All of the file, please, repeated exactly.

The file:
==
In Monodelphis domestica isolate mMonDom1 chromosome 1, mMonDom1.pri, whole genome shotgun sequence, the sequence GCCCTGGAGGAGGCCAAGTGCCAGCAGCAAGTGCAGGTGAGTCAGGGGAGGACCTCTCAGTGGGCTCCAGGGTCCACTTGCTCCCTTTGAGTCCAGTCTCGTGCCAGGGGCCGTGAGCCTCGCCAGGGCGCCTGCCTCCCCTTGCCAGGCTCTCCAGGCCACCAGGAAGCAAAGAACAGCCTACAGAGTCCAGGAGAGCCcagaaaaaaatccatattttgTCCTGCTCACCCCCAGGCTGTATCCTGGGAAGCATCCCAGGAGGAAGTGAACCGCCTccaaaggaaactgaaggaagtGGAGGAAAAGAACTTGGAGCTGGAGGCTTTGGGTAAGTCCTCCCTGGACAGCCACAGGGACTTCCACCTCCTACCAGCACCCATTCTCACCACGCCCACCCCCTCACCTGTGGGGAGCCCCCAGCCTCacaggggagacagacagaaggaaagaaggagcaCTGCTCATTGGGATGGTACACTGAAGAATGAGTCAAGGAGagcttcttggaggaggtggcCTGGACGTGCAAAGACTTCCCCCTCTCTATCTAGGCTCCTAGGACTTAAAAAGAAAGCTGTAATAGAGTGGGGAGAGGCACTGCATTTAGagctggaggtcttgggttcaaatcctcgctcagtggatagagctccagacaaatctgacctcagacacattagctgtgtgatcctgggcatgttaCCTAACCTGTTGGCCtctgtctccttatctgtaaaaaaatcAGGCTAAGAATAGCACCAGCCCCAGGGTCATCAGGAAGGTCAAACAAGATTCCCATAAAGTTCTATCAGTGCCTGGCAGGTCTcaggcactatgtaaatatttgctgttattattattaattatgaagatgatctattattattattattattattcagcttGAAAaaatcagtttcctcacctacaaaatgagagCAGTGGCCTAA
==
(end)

In Monodelphis domestica isolate mMonDom1 chromosome 1, mMonDom1.pri, whole genome shotgun sequence, the sequence GCCCTGGAGGAGGCCAAGTGCCAGCAGCAAGTGCAGGTGAGTCAGGGGAGGACCTCTCAGTGGGCTCCAGGGTCCACTTGCTCCCTTTGAGTCCAGTCTCGTGCCAGGGGCCGTGAGCCTCGCCAGGGCGCCTGCCTCCCCTTGCCAGGCTCTCCAGGCCACCAGGAAGCAAAGAACAGCCTACAGAGTCCAGGAGAGCCcagaaaaaaatccatattttgTCCTGCTCACCCCCAGGCTGTATCCTGGGAAGCATCCCAGGAGGAAGTGAACCGCCTccaaaggaaactgaaggaagtGGAGGAAAAGAACTTGGAGCTGGAGGCTTTGGGTAAGTCCTCCCTGGACAGCCACAGGGACTTCCACCTCCTACCAGCACCCATTCTCACCACGCCCACCCCCTCACCTGTGGGGAGCCCCCAGCCTCacaggggagacagacagaaggaaagaaggagcaCTGCTCATTGGGATGGTACACTGAAGAATGAGTCAAGGAGagcttcttggaggaggtggcCTGGACGTGCAAAGACTTCCCCCTCTCTATCTAGGCTCCTAGGACTTAAAAAGAAAGCTGTAATAGAGTGGGGAGAGGCACTGCATTTAGagctggaggtcttgggttcaaatcctcgctcagtggatagagctccagacaaatctgacctcagacacattagctgtgtgatcctgggcatgttaCCTAACCTGTTGGCCtctgtctccttatctgtaaaaaaatcAGGCTAAGAATAGCACCAGCCCCAGGGTCATCAGGAAGGTCAAACAAGATTCCCATAAAGTTCTATCAGTGCCTGGCAGGTCTcaggcactatgtaaatatttgctgttattattattaattatgaagatgatctattattattattattattattcagcttGAAAaaatcagtttcctcacctacaaaatgagagCAGTGGCCTAA